On October 10, 2019, Governor Newsom signed a law prohibiting employers from requiring employees to sign arbitration agreements as a condition of employment on or after January 1, 2020. The law, AB 51, expressly prohibits companies from compelling employees to waive any right, forum or procedure for a violation of any provision of the California Labor Code or Fair Employment and Housing Act, and puts employers who violate the law at risk of being found guilty of a misdemeanor.

The United States Chamber of Commerce and several other business groups filed suit in the United States District Court for the Eastern District of California challenging AB 51 on several grounds, including that it was preempted by the Federal Arbitration Act (“FAA”). On December 29, United States District Judge Kimberly J. Mueller issued a temporary restraining order preventing the law from taking effect on January 1, 2020. The court found that important questions existed concerning whether the FAA, as construed by the United States Supreme Court in prior cases, preempted AB51, and also that allowing the statute to take effect, even briefly, would disrupt the standard formation of employment contracts. As noted in our prior advisory summarizing AB 51, preemption concerns caused former Governor Brown to veto several similar bills.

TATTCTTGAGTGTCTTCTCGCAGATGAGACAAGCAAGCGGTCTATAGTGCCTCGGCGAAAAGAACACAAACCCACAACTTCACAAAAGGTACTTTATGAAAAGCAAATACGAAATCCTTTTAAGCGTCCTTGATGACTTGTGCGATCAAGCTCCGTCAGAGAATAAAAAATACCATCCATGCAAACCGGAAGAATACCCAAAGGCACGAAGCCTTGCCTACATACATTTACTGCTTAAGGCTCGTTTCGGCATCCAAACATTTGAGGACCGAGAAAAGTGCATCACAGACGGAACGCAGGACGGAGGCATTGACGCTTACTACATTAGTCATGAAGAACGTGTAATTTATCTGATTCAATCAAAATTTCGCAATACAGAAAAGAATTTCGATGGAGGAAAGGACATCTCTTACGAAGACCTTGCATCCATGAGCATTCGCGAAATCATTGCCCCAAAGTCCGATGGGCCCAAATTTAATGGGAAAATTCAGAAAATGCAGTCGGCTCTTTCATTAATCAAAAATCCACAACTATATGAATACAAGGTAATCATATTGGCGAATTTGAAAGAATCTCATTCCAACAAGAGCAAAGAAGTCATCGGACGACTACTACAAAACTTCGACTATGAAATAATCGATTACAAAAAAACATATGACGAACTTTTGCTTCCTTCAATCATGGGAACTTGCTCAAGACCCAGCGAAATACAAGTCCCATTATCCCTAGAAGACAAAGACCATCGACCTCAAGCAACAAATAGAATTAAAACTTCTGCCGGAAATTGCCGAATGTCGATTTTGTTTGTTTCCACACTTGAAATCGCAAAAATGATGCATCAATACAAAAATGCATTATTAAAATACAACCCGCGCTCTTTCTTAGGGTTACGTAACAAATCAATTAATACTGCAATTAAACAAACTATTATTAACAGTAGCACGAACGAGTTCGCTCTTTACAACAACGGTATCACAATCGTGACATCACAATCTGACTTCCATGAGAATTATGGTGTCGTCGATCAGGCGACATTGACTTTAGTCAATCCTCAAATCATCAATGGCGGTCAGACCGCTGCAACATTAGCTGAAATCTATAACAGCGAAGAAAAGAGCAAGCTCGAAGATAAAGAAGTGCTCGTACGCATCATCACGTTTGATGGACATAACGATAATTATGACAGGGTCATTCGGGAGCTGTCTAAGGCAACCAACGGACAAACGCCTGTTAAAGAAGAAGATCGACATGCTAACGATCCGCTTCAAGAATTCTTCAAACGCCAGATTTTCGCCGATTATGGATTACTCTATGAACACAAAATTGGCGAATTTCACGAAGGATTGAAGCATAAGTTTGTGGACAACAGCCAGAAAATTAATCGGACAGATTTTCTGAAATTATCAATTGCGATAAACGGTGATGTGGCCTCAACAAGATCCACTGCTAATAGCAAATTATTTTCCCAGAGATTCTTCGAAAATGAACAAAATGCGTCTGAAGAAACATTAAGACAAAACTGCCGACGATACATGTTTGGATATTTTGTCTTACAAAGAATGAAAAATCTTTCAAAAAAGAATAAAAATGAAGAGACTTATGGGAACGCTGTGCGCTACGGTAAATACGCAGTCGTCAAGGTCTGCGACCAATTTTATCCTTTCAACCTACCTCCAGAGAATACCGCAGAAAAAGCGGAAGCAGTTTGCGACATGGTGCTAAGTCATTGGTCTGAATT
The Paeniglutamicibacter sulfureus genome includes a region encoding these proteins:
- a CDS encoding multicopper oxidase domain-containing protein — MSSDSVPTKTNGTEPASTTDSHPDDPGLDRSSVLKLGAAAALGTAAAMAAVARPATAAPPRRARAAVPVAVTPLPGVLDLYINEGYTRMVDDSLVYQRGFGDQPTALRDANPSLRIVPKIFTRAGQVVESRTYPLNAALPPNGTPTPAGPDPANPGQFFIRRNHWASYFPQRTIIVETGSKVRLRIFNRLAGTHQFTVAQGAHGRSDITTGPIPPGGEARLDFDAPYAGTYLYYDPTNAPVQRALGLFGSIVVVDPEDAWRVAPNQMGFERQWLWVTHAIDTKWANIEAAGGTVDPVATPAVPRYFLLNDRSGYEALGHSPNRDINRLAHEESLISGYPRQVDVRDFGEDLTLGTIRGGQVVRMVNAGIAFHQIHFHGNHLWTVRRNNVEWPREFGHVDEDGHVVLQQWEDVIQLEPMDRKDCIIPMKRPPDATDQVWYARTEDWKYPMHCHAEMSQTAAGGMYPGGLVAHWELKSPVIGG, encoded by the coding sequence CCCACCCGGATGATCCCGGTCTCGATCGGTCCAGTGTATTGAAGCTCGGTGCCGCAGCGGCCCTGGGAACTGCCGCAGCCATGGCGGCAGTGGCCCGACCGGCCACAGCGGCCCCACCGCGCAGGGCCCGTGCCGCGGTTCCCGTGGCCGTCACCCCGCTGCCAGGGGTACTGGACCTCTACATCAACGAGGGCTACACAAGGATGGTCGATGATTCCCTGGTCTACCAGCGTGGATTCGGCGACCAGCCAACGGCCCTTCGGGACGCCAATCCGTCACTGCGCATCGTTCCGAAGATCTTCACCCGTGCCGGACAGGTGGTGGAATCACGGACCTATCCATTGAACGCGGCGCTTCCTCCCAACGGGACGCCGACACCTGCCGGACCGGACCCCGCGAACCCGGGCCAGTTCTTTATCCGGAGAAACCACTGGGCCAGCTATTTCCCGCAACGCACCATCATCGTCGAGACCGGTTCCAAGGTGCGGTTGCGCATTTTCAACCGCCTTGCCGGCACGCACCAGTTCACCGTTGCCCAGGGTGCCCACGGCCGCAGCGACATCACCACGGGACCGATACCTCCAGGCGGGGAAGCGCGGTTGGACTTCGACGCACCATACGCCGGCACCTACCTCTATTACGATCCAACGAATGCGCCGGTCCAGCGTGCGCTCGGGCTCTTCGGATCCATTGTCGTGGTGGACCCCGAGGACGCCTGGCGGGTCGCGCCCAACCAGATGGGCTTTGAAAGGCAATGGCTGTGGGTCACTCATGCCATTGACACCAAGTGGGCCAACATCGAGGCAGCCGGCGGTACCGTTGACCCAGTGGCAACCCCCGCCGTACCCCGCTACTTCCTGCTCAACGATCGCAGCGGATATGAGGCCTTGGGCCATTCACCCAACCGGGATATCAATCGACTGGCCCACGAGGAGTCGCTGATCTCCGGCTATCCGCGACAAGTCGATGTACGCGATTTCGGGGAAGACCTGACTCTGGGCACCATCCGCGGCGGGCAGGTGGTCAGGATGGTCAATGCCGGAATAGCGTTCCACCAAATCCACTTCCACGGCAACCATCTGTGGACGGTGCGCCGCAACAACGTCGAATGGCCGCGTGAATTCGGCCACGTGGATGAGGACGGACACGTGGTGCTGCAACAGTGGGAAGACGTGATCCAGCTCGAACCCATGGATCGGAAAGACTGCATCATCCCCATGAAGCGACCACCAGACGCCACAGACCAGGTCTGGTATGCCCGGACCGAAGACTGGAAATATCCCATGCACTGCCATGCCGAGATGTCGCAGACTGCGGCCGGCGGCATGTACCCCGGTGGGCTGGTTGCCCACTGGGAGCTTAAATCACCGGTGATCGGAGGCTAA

The Court’s ruling is welcome news for employers who currently include arbitration agreements as part of new hire on-boarding processes and also those who update their agreements for current employees as a matter of practice; however, because this decision is not the final word on this new law, employers must stay tuned for future rulings. The Court noted in its order that the issues raised in this case would benefit from additional briefing by the parties and a more complete record. Another hearing is set for January 10, 2020, to determine whether the injunction should remain in place. While this initial decision provides a brief respite for employers in rolling out revised agreements or discontinuing use of arbitration agreements for California employees, these actions may be required if the court reaches a different conclusion following the January 10 hearing. While this case (and any appeal) remains pending, employers who desire to continue asking applicants or employees to sign new arbitration agreements should consult with counsel.